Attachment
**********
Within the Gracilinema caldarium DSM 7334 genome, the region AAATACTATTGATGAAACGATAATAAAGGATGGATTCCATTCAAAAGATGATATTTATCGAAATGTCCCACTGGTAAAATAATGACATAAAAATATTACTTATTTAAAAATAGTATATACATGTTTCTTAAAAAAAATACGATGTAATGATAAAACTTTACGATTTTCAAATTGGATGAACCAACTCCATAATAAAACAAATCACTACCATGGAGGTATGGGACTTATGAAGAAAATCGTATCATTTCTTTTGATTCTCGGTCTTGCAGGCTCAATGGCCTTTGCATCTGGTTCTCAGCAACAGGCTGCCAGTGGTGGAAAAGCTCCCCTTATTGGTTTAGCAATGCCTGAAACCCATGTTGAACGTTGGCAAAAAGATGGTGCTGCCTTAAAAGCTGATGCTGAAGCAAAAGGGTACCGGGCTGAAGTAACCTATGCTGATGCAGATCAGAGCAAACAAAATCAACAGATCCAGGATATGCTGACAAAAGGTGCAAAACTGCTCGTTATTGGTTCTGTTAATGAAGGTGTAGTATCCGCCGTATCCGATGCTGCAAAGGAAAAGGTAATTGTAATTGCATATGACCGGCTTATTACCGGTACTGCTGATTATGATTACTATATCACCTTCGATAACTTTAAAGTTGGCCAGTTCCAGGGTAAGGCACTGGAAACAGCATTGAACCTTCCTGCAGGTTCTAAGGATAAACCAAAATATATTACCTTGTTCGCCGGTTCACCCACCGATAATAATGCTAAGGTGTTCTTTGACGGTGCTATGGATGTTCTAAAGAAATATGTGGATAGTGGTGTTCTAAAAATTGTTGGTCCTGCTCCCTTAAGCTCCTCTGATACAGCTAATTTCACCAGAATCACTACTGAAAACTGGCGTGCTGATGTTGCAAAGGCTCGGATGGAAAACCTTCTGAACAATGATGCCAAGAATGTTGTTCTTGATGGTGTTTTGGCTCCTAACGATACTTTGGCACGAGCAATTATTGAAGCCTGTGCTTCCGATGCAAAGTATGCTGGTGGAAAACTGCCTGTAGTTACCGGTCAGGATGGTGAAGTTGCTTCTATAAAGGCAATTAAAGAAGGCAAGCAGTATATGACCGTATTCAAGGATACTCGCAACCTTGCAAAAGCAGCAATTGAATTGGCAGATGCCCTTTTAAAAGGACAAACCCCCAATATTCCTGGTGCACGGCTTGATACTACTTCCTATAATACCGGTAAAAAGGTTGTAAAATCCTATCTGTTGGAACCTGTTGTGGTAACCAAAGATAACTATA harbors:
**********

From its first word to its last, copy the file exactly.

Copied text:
Within the Gracilinema caldarium DSM 7334 genome, the region AAATACTATTGATGAAACGATAATAAAGGATGGATTCCATTCAAAAGATGATATTTATCGAAATGTCCCACTGGTAAAATAATGACATAAAAATATTACTTATTTAAAAATAGTATATACATGTTTCTTAAAAAAAATACGATGTAATGATAAAACTTTACGATTTTCAAATTGGATGAACCAACTCCATAATAAAACAAATCACTACCATGGAGGTATGGGACTTATGAAGAAAATCGTATCATTTCTTTTGATTCTCGGTCTTGCAGGCTCAATGGCCTTTGCATCTGGTTCTCAGCAACAGGCTGCCAGTGGTGGAAAAGCTCCCCTTATTGGTTTAGCAATGCCTGAAACCCATGTTGAACGTTGGCAAAAAGATGGTGCTGCCTTAAAAGCTGATGCTGAAGCAAAAGGGTACCGGGCTGAAGTAACCTATGCTGATGCAGATCAGAGCAAACAAAATCAACAGATCCAGGATATGCTGACAAAAGGTGCAAAACTGCTCGTTATTGGTTCTGTTAATGAAGGTGTAGTATCCGCCGTATCCGATGCTGCAAAGGAAAAGGTAATTGTAATTGCATATGACCGGCTTATTACCGGTACTGCTGATTATGATTACTATATCACCTTCGATAACTTTAAAGTTGGCCAGTTCCAGGGTAAGGCACTGGAAACAGCATTGAACCTTCCTGCAGGTTCTAAGGATAAACCAAAATATATTACCTTGTTCGCCGGTTCACCCACCGATAATAATGCTAAGGTGTTCTTTGACGGTGCTATGGATGTTCTAAAGAAATATGTGGATAGTGGTGTTCTAAAAATTGTTGGTCCTGCTCCCTTAAGCTCCTCTGATACAGCTAATTTCACCAGAATCACTACTGAAAACTGGCGTGCTGATGTTGCAAAGGCTCGGATGGAAAACCTTCTGAACAATGATGCCAAGAATGTTGTTCTTGATGGTGTTTTGGCTCCTAACGATACTTTGGCACGAGCAATTATTGAAGCCTGTGCTTCCGATGCAAAGTATGCTGGTGGAAAACTGCCTGTAGTTACCGGTCAGGATGGTGAAGTTGCTTCTATAAAGGCAATTAAAGAAGGCAAGCAGTATATGACCGTATTCAAGGATACTCGCAACCTTGCAAAAGCAGCAATTGAATTGGCAGATGCCCTTTTAAAAGGACAAACCCCCAATATTCCTGGTGCACGGCTTGATACTACTTCCTATAATACCGGTAAAAAGGTTGTAAAATCCTATCTGTTGGAACCTGTTGTGGTAACCAAAGATAACTATA harbors: